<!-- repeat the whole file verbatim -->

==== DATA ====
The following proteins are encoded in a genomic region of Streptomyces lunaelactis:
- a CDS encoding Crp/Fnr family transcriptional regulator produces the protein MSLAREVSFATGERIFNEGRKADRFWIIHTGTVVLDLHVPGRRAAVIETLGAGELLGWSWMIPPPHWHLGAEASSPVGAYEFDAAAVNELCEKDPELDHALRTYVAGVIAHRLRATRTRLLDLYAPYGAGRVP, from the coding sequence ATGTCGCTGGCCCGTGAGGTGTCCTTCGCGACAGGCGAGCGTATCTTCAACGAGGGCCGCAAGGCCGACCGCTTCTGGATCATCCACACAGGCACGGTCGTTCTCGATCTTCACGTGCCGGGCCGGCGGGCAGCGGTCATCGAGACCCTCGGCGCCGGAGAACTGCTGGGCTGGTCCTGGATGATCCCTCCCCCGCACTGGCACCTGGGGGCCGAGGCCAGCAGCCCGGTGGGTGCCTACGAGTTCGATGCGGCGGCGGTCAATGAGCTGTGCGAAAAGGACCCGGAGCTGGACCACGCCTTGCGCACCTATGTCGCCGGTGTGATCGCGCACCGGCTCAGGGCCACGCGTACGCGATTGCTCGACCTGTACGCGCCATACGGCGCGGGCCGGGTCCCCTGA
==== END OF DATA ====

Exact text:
The following proteins are encoded in a genomic region of Streptomyces lunaelactis:
- a CDS encoding Crp/Fnr family transcriptional regulator produces the protein MSLAREVSFATGERIFNEGRKADRFWIIHTGTVVLDLHVPGRRAAVIETLGAGELLGWSWMIPPPHWHLGAEASSPVGAYEFDAAAVNELCEKDPELDHALRTYVAGVIAHRLRATRTRLLDLYAPYGAGRVP, from the coding sequence ATGTCGCTGGCCCGTGAGGTGTCCTTCGCGACAGGCGAGCGTATCTTCAACGAGGGCCGCAAGGCCGACCGCTTCTGGATCATCCACACAGGCACGGTCGTTCTCGATCTTCACGTGCCGGGCCGGCGGGCAGCGGTCATCGAGACCCTCGGCGCCGGAGAACTGCTGGGCTGGTCCTGGATGATCCCTCCCCCGCACTGGCACCTGGGGGCCGAGGCCAGCAGCCCGGTGGGTGCCTACGAGTTCGATGCGGCGGCGGTCAATGAGCTGTGCGAAAAGGACCCGGAGCTGGACCACGCCTTGCGCACCTATGTCGCCGGTGTGATCGCGCACCGGCTCAGGGCCACGCGTACGCGATTGCTCGACCTGTACGCGCCATACGGCGCGGGCCGGGTCCCCTGA